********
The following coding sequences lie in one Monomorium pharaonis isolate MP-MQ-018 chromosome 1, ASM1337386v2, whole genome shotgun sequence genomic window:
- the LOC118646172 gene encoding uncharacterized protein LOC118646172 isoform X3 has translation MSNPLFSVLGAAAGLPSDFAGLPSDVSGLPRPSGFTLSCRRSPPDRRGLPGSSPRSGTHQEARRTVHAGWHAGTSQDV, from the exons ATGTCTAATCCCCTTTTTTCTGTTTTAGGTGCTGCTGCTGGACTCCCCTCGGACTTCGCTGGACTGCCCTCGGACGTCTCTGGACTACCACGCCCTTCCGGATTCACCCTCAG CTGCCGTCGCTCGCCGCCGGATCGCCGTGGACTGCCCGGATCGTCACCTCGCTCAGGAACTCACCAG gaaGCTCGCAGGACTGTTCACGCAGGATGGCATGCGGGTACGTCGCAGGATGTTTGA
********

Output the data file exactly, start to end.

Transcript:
The following coding sequences lie in one Monomorium pharaonis isolate MP-MQ-018 chromosome 1, ASM1337386v2, whole genome shotgun sequence genomic window:
- the LOC118646172 gene encoding uncharacterized protein LOC118646172 isoform X3 has translation MSNPLFSVLGAAAGLPSDFAGLPSDVSGLPRPSGFTLSCRRSPPDRRGLPGSSPRSGTHQEARRTVHAGWHAGTSQDV, from the exons ATGTCTAATCCCCTTTTTTCTGTTTTAGGTGCTGCTGCTGGACTCCCCTCGGACTTCGCTGGACTGCCCTCGGACGTCTCTGGACTACCACGCCCTTCCGGATTCACCCTCAG CTGCCGTCGCTCGCCGCCGGATCGCCGTGGACTGCCCGGATCGTCACCTCGCTCAGGAACTCACCAG gaaGCTCGCAGGACTGTTCACGCAGGATGGCATGCGGGTACGTCGCAGGATGTTTGA